A Resolution of Witness
Submitted by Wider Church Ministries
This resolution seeks to raise awareness of international instances of systematic discrimination, violence and abuse targeting persons based on their sexual orientation or gender identity (SOGI), and of contexts where such abuse is not prohibited by law but rather legally, politically, socially, and even religiously sanctioned. The resolution would commit the UCC to advocate for the fair and equal application of universal human rights principles and laws toward the protection of all persons from sexual or gender status-based abuse, discrimination or criminal prosecution.
BIBLICAL AND THEOLOGICAL RATIONALE
The foundation of human rights derives from the creation narratives of scripture in which human beings are created by God in the image of God (Genesis 1:27). In the Gospel of Matthew, Jesus’ public ministry begins with the Sermon on the Mount in which Jesus teaches his disciples to hunger and thirst for justice, to be merciful, to be peacemakers, and to accept persecution for the sake of justice (Matt. 5: 6, 7. 9, 10); in the Gospel of Luke, Jesus calls on his disciples to follow the Golden Rule: “Do to others as you would have them do to you.” And, Jesus’ exhorts his disciples to address the needs of the “least” that are hungry, thirsty, a stranger, naked, sick, or in prison (Matthew 25:34-40). The Church acts faithfully when it regards all humans as equal in worth and dignity and when it seeks the just treatment of all in societies and by laws and public authorities.
WHEREAS: The Tenth General Synod of the United Church of Christ (1975) declared, “In faithfulness to the biblical and historic mandate, we hold that, as a child of God, every person is endowed with worth and dignity that human judgment cannot set aside.” (A Pronouncement: Civil Liberties without Discrimination Related to Affectional or Sexual Preference), and previous General Synod and Executive Council actions have declared faithful support for the Universal Declaration of Human Rights (GS2, 1959) and committed to church to seek the full application of international human rights (GS12, 1979);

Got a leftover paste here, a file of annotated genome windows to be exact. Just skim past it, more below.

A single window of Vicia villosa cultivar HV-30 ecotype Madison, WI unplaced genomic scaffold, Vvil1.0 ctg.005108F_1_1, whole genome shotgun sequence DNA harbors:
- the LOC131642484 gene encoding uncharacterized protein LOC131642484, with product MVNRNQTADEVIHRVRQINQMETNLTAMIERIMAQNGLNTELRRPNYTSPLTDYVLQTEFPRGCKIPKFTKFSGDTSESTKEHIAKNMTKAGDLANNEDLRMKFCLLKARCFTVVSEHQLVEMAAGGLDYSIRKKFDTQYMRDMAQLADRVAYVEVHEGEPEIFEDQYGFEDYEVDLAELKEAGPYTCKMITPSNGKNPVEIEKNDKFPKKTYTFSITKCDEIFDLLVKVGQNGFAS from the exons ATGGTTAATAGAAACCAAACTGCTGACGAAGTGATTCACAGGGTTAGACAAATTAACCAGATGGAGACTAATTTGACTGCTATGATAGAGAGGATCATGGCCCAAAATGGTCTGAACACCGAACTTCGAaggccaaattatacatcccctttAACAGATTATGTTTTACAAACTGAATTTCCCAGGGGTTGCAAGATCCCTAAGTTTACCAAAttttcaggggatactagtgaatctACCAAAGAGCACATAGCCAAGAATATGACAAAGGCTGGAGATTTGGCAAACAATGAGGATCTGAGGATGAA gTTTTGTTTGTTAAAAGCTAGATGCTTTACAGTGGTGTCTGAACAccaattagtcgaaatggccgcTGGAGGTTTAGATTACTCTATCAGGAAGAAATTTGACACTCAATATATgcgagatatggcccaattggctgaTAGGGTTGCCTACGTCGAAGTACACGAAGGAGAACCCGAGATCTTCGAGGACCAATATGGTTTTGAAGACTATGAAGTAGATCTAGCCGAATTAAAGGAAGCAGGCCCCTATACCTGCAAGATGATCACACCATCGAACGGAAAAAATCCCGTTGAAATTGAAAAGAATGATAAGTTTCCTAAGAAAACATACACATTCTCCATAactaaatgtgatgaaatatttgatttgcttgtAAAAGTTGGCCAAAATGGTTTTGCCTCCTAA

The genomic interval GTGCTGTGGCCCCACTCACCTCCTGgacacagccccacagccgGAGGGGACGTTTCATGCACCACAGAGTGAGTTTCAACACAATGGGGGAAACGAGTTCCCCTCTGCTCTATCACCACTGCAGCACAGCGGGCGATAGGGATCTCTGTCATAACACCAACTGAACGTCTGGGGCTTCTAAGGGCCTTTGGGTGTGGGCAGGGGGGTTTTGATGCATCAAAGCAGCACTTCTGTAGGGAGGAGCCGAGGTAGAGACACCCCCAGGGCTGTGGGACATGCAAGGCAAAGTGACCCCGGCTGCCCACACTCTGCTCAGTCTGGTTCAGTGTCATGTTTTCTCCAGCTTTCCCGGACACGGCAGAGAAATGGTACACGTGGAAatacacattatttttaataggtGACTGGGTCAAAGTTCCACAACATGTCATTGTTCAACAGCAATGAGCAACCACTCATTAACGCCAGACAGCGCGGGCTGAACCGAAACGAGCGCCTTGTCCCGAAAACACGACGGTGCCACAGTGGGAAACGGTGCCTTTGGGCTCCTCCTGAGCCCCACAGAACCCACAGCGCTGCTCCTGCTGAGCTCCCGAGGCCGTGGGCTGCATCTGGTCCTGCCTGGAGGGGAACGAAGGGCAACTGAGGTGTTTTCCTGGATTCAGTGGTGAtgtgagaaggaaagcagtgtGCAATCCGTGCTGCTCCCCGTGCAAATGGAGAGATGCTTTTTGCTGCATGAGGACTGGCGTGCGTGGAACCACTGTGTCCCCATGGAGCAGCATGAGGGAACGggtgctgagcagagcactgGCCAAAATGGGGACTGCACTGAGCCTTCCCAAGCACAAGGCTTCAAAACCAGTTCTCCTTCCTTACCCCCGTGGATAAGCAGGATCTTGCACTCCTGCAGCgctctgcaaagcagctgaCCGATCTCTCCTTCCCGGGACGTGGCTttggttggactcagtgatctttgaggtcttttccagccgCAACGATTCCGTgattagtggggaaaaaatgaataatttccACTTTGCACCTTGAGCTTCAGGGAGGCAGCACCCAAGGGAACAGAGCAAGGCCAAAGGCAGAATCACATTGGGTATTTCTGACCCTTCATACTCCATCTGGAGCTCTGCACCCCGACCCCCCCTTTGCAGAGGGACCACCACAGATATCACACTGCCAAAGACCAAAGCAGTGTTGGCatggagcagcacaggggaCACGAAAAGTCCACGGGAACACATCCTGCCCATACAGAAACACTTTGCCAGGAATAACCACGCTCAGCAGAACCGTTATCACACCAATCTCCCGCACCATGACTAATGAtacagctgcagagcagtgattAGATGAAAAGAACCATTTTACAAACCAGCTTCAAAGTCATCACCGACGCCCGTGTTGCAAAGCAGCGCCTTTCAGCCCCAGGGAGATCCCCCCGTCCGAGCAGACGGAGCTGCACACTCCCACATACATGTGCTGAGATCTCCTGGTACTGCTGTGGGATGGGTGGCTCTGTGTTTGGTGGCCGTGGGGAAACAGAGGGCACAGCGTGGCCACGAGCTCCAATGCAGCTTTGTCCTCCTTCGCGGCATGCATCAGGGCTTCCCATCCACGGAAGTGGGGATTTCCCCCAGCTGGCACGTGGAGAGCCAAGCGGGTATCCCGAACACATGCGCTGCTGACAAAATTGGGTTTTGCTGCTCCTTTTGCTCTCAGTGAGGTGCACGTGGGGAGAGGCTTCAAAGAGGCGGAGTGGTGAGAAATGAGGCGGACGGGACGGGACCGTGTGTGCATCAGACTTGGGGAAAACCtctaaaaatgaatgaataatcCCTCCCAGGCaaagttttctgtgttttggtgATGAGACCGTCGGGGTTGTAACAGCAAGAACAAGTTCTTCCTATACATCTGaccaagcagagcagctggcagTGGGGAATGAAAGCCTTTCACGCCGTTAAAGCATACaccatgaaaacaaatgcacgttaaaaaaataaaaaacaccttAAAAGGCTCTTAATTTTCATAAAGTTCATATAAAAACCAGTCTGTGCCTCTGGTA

International human rights standards delineate the positive obligations a nation must fulfill in order for its residents to live fully human lives. Collectively, these liberties and obligations define the “common good” and implicate government to be proactive in the establishment and maintenance of that good; and
International human rights standards can provide common language to describe universal concerns, including promises and claims to justice that transcend any one nation; common vision around which disparate and affected groups can gather and build coalitions to create change; and common measurements that all can use to hold public officials, policymakers, agencies and organizations accountable; and
In order for universal human rights standards to be truly universal, every person, whatever their sexual orientation, gender identity or gender expression, is entitled to the full enjoyment of all human rights; and
The use of criminal law, or proposals to use criminal law, against members of sexual minorities creates a legal and social environment that is discriminatory and violates the human rights endorsed in the Universal Declaration of Human Rights. This is evident in the many cases of harassment, arrest and prosecution of persons based on their real or perceived sexual orientation or gender identity, and in the inflammatory statements issued by national and local leaders (including religious and other civil society leaders) which vilify sexual minorities and gender non-conforming people and, in extreme cases, call for violence against them; and
Around the world, such discrimination, violence and abuse targeting persons based on their sexual orientation or gender identity often goes unreported, uninvestigated and unpunished; and Around the world, such discrimination, violence and abuse targeting persons based on their sexual orientation or gender identity seriously undermines attempts to provide effective HIV prevention, treatment, care and support; and